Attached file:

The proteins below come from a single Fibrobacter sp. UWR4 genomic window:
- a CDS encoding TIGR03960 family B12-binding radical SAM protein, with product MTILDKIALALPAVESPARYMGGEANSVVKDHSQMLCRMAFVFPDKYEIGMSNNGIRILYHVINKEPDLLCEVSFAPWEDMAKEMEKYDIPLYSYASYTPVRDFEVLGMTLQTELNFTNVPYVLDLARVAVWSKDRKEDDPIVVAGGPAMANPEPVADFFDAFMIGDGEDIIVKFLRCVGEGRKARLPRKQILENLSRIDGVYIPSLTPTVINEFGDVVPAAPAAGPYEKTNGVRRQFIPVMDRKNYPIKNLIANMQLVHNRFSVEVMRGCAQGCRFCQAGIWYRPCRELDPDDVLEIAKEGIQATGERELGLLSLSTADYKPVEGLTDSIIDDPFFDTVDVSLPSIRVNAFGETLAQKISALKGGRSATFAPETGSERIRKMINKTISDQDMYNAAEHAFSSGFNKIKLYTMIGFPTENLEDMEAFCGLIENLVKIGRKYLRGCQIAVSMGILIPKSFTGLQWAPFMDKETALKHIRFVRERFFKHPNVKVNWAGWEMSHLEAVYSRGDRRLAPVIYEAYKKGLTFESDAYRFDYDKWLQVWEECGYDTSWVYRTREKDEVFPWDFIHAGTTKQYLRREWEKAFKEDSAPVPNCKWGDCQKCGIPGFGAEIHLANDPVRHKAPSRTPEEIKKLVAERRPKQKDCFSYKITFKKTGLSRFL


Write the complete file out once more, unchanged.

The proteins below come from a single Fibrobacter sp. UWR4 genomic window:
- a CDS encoding TIGR03960 family B12-binding radical SAM protein, with product MTILDKIALALPAVESPARYMGGEANSVVKDHSQMLCRMAFVFPDKYEIGMSNNGIRILYHVINKEPDLLCEVSFAPWEDMAKEMEKYDIPLYSYASYTPVRDFEVLGMTLQTELNFTNVPYVLDLARVAVWSKDRKEDDPIVVAGGPAMANPEPVADFFDAFMIGDGEDIIVKFLRCVGEGRKARLPRKQILENLSRIDGVYIPSLTPTVINEFGDVVPAAPAAGPYEKTNGVRRQFIPVMDRKNYPIKNLIANMQLVHNRFSVEVMRGCAQGCRFCQAGIWYRPCRELDPDDVLEIAKEGIQATGERELGLLSLSTADYKPVEGLTDSIIDDPFFDTVDVSLPSIRVNAFGETLAQKISALKGGRSATFAPETGSERIRKMINKTISDQDMYNAAEHAFSSGFNKIKLYTMIGFPTENLEDMEAFCGLIENLVKIGRKYLRGCQIAVSMGILIPKSFTGLQWAPFMDKETALKHIRFVRERFFKHPNVKVNWAGWEMSHLEAVYSRGDRRLAPVIYEAYKKGLTFESDAYRFDYDKWLQVWEECGYDTSWVYRTREKDEVFPWDFIHAGTTKQYLRREWEKAFKEDSAPVPNCKWGDCQKCGIPGFGAEIHLANDPVRHKAPSRTPEEIKKLVAERRPKQKDCFSYKITFKKTGLSRFL